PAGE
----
Judge Rules Against School Board Prayer

Congress (search) and legislatures can open their sessions with prayers, but a federal judge ruled Friday that school boards do not have the same leeway.

Ruling in a lawsuit brought by a parent against a southeastern Louisiana school system, Judge Ginger Berrigan (search) said school-sponsored prayers in classes or at other school functions have long been prohibited as a violation of First Amendment guarantees against government-established religion.

School boards are integral parts of school systems, she said.

"In officially promoting a religious practice at its governmental meetings, the board is doing what its schools and teachers cannot do, favor religion over nonreligion and endorse particular religious faiths," Berrigan wrote.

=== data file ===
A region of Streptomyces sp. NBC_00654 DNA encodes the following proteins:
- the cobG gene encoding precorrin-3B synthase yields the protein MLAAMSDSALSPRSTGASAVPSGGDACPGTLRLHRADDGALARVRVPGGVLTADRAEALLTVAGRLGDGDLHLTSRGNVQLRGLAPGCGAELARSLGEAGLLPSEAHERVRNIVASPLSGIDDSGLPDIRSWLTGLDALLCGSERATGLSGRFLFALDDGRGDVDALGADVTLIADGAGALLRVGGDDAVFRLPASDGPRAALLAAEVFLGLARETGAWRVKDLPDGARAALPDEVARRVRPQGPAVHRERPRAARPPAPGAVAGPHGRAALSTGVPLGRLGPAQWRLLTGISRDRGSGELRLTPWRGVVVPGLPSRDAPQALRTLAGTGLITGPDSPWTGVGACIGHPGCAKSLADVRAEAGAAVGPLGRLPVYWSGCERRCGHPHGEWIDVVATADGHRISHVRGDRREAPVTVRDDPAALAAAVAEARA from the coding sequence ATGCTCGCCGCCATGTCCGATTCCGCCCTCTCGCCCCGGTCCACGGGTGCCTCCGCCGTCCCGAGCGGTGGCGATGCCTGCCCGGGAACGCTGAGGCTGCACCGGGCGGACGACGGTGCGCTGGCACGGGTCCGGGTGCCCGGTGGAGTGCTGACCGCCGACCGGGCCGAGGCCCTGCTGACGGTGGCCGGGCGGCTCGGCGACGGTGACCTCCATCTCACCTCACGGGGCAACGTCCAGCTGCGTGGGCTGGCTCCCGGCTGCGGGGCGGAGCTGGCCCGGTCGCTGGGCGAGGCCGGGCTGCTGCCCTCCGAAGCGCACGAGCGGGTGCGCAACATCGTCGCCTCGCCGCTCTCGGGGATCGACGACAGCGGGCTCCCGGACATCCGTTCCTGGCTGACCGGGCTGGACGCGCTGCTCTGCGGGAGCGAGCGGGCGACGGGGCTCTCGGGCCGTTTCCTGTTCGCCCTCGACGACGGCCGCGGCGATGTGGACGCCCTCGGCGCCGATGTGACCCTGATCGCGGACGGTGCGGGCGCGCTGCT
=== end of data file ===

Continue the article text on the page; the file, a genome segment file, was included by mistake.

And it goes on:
School children whose faiths are different from the majority of students are vulnerable to peer pressure and feelings of isolation, Berrigan wrote. "Even without student participation, the board's policy of opening with prayer is an endorsement of religion," the opinion said.

Chris Moody, a lawyer for the school board, said he believes an appeal is likely. An appeal would go to the 5th U.S. Circuit Court of Appeals (search) in New Orleans, which Moody noted has allowed prayer at graduation ceremonies.

The decision was the latest development in a long legal battle over prayer at school functions in Tangipahoa. The lawsuit originally included objections to prayers at Loranger High School football games, but that portion of the lawsuit was settled last year, and prayers were dropped at games and other school events.

The American Civil Liberties Union represented the parent, identified only as John Doe in court documents.

"The court's well reasoned opinion recognizes the ACLU's arguments that parents, children and members of the community should not have to pay the price of religious indoctrination to attend a school board meeting," Joe Cook, executive director of the ACLU of Louisiana, said in a news release.